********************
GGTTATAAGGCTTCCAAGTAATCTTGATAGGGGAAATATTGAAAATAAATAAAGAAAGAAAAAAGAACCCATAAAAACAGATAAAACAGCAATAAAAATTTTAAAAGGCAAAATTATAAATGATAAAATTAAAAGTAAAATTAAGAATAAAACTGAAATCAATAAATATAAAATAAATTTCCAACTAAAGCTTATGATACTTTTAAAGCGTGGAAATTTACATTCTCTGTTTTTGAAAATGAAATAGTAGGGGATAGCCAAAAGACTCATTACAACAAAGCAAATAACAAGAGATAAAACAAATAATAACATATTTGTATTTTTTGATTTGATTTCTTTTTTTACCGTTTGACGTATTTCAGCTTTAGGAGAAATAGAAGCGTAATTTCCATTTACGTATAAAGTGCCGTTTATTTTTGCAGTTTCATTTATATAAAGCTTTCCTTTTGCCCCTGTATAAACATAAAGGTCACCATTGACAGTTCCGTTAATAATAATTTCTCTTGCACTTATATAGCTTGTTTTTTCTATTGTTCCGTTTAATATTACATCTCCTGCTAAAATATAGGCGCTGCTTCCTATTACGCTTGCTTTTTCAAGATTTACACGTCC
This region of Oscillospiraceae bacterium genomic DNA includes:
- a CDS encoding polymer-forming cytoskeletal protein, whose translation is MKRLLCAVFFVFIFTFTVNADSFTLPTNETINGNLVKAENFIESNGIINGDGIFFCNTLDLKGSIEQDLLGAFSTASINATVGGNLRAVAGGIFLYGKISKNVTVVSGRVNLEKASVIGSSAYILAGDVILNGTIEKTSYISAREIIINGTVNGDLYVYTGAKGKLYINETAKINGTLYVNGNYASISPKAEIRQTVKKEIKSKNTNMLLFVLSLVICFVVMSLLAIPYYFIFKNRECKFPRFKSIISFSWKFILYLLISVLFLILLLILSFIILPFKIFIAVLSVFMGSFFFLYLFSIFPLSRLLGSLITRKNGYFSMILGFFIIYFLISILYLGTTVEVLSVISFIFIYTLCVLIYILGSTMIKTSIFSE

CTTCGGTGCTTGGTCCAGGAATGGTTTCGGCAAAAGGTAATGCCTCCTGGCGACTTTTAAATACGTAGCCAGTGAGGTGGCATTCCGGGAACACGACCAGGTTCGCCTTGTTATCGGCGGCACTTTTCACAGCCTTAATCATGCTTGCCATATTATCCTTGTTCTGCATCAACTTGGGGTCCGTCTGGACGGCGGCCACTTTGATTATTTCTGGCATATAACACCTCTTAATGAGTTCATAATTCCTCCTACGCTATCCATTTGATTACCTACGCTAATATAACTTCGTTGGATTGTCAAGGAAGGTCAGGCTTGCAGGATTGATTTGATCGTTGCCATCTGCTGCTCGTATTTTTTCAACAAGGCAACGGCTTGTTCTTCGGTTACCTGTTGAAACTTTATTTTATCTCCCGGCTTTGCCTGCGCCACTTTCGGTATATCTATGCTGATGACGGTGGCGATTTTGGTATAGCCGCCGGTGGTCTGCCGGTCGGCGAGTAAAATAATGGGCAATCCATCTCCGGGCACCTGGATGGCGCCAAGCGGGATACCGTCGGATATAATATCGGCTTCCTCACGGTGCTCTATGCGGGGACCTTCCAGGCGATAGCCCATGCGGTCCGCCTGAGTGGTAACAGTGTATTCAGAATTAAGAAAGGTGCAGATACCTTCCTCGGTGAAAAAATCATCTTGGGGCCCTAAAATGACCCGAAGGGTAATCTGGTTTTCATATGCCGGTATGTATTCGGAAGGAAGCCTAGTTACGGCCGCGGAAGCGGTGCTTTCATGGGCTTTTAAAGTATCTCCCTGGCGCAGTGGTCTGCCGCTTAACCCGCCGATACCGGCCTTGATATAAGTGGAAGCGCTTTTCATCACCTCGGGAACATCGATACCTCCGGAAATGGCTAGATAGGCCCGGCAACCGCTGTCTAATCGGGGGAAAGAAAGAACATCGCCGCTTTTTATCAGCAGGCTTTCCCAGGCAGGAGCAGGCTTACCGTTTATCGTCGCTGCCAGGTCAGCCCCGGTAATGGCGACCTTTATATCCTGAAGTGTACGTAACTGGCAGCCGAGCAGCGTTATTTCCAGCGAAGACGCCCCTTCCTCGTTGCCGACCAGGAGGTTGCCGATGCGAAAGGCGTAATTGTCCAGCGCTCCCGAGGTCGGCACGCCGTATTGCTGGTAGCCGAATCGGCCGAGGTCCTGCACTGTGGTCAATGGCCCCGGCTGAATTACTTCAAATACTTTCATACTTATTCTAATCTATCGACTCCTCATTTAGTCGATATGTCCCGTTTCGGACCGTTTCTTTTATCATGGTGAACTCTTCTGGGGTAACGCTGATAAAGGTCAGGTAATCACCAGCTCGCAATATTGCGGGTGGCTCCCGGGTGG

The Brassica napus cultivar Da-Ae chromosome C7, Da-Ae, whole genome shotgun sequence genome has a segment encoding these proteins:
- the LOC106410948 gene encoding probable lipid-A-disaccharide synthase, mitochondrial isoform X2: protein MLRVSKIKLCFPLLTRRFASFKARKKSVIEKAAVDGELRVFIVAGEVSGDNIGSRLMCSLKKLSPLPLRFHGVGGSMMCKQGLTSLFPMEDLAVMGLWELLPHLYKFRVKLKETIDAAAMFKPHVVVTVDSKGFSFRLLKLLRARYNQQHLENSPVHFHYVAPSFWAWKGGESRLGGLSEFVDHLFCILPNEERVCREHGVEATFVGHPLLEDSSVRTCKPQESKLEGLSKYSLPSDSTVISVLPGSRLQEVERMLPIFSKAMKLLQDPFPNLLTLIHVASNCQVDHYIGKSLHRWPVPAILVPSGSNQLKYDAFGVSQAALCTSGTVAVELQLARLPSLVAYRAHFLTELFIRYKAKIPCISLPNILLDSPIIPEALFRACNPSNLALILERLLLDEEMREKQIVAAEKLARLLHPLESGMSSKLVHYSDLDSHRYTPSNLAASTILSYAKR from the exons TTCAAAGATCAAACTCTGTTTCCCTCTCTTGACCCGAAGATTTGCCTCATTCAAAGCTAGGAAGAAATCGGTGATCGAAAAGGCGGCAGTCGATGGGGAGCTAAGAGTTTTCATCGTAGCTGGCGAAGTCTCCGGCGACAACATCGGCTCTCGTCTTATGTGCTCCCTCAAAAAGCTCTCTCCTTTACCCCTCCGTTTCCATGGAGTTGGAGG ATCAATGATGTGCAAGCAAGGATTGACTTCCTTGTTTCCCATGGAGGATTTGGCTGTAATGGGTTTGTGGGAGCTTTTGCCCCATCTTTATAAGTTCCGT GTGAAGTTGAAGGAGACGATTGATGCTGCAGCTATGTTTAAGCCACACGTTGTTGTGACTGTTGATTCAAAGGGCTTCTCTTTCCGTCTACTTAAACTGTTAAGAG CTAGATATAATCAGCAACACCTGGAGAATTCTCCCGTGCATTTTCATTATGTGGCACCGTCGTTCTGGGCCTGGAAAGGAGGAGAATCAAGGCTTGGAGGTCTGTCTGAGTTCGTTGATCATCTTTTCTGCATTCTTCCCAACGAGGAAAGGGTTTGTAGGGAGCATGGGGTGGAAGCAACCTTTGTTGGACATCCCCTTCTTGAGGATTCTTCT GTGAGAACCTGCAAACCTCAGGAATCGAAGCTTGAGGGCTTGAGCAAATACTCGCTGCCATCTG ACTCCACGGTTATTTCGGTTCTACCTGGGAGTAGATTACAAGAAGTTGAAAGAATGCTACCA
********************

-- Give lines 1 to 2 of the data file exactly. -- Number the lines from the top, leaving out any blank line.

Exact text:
GGTTATAAGGCTTCCAAGTAATCTTGATAGGGGAAATATTGAAAATAAATAAAGAAAGAAAAAAGAACCCATAAAAACAGATAAAACAGCAATAAAAATTTTAAAAGGCAAAATTATAAATGATAAAATTAAAAGTAAAATTAAGAATAAAACTGAAATCAATAAATATAAAATAAATTTCCAACTAAAGCTTATGATACTTTTAAAGCGTGGAAATTTACATTCTCTGTTTTTGAAAATGAAATAGTAGGGGATAGCCAAAAGACTCATTACAACAAAGCAAATAACAAGAGATAAAACAAATAATAACATATTTGTATTTTTTGATTTGATTTCTTTTTTTACCGTTTGACGTATTTCAGCTTTAGGAGAAATAGAAGCGTAATTTCCATTTACGTATAAAGTGCCGTTTATTTTTGCAGTTTCATTTATATAAAGCTTTCCTTTTGCCCCTGTATAAACATAAAGGTCACCATTGACAGTTCCGTTAATAATAATTTCTCTTGCACTTATATAGCTTGTTTTTTCTATTGTTCCGTTTAATATTACATCTCCTGCTAAAATATAGGCGCTGCTTCCTATTACGCTTGCTTTTTCAAGATTTACACGTCC
This region of Oscillospiraceae bacterium genomic DNA includes: